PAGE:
Saturday, October 16, 2010
I fell in love with street markets on our honeymoon, when John took me to several in Hong Kong and Singapore, on our way to live in Indonesia. The one they hold on S. Congress in Austin, on the first Thursday evening of each month, may not be quite as exotic as the one held on Bugis (pronounced boogey) Street in Singapore, where all the transvestites congregate, but it's still a heck of a lot of fun!
Friday, October 15, 2010
Is it just me? Has anyone else out there found themselves questioning their friendships over the years, since joining facebook? Whenever I reconnect with someone on facebook, after that initial flurry of back and forth messaging where you catch up on everything you've missed over the years, and then spending some time reading their status updates and the comments that their other friends leave for them, I usually end up asking myself one of two things:
A) How did we ever drift so far apart, when we have so very much in common?
ORB) How did we ever manage to stay friends for so long, when it is now obvious that we are polar opposites on almost every issue?
I mean, honestly. It got me to wonderin' just what my criteria has been when it comes to forming or discarding relationships , and the only common factor I can see is proximity. I'm rather ashamed to admit this, but I have come to the conclusion that I must be a "love the one you're with" kinda gal!
Did I give up on forming deeper relationships because we moved so often, and keeping it light made it easier to leave when the time came? Or was it just that, when I was younger, I was more willing to go with the flow - hide my true feelings in order to blend in? I don't really know. What I do know is that I am ever so grateful for a handful of friends, like Paula and Tim, who absolutely refused to be discarded the way a snake sheds old skin. No matter how often we moved, or where we went, they persisted. They wrote letters. They picked up the phone. They drove all the way down to Kingsville in south Texas, and way out west to Midland. And, because they did, we now have a great history together, and a relationship to be treasured. Thank God for the stubborn ones!
Thursday, October 14, 2010
I can't believe October is almost half over with! As usual, the Texas summer dragged on for-EV-er, but as soon as we had our first break in temperatures, someone pulled that lever that causes all the clock gears and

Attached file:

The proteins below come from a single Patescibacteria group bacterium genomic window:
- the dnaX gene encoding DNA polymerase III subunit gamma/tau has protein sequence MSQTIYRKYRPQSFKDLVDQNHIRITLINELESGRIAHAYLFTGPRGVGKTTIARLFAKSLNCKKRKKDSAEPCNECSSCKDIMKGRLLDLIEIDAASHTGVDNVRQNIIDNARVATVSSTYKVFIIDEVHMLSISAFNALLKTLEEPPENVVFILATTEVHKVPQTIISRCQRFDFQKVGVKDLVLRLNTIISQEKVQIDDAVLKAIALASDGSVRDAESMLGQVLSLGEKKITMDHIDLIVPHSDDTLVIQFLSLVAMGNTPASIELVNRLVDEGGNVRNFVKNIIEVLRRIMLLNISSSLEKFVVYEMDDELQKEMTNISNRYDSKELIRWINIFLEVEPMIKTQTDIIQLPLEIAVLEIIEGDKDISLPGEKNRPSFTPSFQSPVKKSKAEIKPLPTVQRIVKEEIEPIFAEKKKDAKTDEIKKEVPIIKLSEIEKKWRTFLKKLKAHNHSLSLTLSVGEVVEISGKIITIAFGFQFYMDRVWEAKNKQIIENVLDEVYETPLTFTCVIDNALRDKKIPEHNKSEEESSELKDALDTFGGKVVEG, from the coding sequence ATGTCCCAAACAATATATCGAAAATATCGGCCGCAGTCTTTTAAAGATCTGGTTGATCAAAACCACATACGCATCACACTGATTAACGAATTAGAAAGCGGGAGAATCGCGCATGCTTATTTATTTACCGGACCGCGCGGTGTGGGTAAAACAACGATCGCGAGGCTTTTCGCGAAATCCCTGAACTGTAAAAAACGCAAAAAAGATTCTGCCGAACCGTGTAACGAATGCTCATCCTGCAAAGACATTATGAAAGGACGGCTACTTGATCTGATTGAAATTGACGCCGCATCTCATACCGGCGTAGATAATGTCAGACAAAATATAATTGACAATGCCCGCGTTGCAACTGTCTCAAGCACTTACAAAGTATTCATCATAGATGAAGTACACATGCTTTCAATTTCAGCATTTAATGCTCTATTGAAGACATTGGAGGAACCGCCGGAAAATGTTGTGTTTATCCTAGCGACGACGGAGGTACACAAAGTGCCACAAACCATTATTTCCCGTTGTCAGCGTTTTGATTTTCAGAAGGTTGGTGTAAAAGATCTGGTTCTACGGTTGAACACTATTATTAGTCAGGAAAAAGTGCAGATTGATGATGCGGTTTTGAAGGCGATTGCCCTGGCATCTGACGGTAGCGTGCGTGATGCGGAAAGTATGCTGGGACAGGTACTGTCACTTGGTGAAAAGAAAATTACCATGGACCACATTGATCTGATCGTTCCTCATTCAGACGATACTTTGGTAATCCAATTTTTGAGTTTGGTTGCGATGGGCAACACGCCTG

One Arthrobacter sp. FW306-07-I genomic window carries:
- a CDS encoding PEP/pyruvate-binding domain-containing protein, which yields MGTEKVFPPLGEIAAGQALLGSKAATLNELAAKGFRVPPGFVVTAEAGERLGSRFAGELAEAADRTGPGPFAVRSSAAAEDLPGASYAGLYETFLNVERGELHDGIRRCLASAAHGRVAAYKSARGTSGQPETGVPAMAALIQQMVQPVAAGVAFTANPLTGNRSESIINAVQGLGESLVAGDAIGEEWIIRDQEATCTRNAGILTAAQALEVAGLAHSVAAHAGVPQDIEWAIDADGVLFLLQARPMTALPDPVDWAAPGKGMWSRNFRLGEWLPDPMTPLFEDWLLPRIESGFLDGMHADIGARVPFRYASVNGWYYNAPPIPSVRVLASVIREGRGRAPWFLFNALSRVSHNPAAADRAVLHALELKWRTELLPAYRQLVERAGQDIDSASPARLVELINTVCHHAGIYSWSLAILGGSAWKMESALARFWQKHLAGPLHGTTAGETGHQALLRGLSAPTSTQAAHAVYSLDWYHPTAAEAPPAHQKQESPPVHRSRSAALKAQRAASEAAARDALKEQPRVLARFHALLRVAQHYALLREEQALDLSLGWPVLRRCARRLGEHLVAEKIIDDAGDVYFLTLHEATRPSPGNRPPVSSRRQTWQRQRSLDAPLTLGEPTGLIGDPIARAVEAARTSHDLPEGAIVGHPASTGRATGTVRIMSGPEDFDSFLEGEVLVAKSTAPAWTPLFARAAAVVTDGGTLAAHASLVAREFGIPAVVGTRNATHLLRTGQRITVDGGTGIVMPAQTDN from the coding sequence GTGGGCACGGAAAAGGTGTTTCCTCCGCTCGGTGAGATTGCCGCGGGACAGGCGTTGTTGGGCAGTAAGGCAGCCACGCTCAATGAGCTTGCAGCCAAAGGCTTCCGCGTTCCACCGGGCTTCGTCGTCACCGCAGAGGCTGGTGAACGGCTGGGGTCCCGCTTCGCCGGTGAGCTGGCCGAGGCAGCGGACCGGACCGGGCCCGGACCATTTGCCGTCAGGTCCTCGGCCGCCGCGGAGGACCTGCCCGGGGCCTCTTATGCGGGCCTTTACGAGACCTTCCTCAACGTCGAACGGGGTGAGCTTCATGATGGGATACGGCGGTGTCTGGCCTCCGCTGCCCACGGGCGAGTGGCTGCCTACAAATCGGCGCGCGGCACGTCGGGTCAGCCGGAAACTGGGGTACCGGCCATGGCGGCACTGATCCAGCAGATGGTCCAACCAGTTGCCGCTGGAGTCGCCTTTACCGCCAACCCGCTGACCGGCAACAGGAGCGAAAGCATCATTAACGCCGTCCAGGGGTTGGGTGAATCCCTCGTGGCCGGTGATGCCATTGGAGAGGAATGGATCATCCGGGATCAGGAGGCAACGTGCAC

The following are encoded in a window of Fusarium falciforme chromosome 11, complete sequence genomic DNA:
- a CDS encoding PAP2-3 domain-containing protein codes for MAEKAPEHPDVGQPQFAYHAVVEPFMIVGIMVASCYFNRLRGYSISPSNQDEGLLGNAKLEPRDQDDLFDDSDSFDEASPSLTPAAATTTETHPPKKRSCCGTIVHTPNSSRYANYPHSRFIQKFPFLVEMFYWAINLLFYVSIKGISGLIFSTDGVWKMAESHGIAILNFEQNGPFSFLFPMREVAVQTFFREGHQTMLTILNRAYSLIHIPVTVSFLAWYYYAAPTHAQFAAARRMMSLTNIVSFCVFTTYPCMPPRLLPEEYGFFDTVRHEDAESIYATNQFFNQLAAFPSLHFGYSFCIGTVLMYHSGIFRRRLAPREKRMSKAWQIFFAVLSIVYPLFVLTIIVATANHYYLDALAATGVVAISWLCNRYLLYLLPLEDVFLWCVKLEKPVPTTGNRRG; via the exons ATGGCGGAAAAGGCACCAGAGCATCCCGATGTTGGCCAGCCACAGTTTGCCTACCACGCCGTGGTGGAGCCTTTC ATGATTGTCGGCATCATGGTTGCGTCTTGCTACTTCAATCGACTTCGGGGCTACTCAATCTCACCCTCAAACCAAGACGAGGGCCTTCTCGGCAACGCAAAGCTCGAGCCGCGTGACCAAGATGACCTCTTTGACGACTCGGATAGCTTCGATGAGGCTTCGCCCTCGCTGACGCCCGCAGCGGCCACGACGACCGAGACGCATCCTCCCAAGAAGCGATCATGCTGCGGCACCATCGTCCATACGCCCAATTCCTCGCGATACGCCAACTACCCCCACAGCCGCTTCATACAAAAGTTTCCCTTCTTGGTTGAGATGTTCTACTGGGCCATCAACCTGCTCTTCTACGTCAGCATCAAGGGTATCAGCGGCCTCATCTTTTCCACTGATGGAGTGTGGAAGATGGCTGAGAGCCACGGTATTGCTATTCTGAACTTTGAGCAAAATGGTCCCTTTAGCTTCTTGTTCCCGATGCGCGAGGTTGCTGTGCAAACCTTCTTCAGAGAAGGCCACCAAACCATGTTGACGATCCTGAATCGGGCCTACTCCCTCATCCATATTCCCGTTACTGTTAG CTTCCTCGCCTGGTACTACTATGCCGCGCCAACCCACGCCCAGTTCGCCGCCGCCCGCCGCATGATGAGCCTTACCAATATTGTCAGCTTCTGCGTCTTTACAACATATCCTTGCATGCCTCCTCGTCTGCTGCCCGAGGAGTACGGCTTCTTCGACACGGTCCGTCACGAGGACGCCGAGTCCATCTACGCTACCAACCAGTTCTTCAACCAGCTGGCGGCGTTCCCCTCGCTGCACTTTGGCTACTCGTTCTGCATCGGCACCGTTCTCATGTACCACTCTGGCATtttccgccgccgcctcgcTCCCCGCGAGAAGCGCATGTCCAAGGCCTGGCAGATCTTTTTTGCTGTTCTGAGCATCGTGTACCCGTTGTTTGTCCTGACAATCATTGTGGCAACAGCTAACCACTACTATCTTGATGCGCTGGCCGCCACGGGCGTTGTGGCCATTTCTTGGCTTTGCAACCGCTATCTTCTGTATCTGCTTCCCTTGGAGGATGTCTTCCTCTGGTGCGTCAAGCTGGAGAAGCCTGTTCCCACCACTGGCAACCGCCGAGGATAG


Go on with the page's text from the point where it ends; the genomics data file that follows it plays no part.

pendulums to begin doing the quickstep. These beautiful fall days are speeding by so fast, I just can't seem to grab hold of one long enough to give it all the attention it truly deserves! Guess it's time to step away from all the "to-do" lists for a few hours, so as to concentrate on "what-is". For example, have you noticed the way the cool temps are causing all the succulents, which have been mostly solid green all summer, to finally show their true colors?
Wednesday, October 13, 2010
My sister was just here for several days, and one thing at the top of her to-do list was to make a trip over to Fredericksburg, a quaint little town just over an hour's drive from here. Fredericksburg has a very different feel from Wimberley, having been settled by German immigrants, and is known for having good food, biergartens, great B&B's, lots of cute shops, a lovely herb farm, and for being home to several good wineries as well as Wildseed Farms.
Driving over there always puts a grin on
my face, because I can't help but be reminded of the first time John and I drove there, after buying this house. That was the trip that finally made me understand why it took Moses so long to find the Promise Land.
Carolyn and I were a tad disappointed to discover that our favorite restaurant (Pasta Bella), Rather Sweet Bakery, Homestead, and Dooley's Five and Dime were all closed, it being a Sunday. In Wimberley, everything closes on Monday or Tuesday, so as not to miss any of that good weekend tourist traffic, but I guess those Germans are more devout than us hippies. Nonetheless, there was still plenty of fun to be had!
Tuesday, October 12, 2010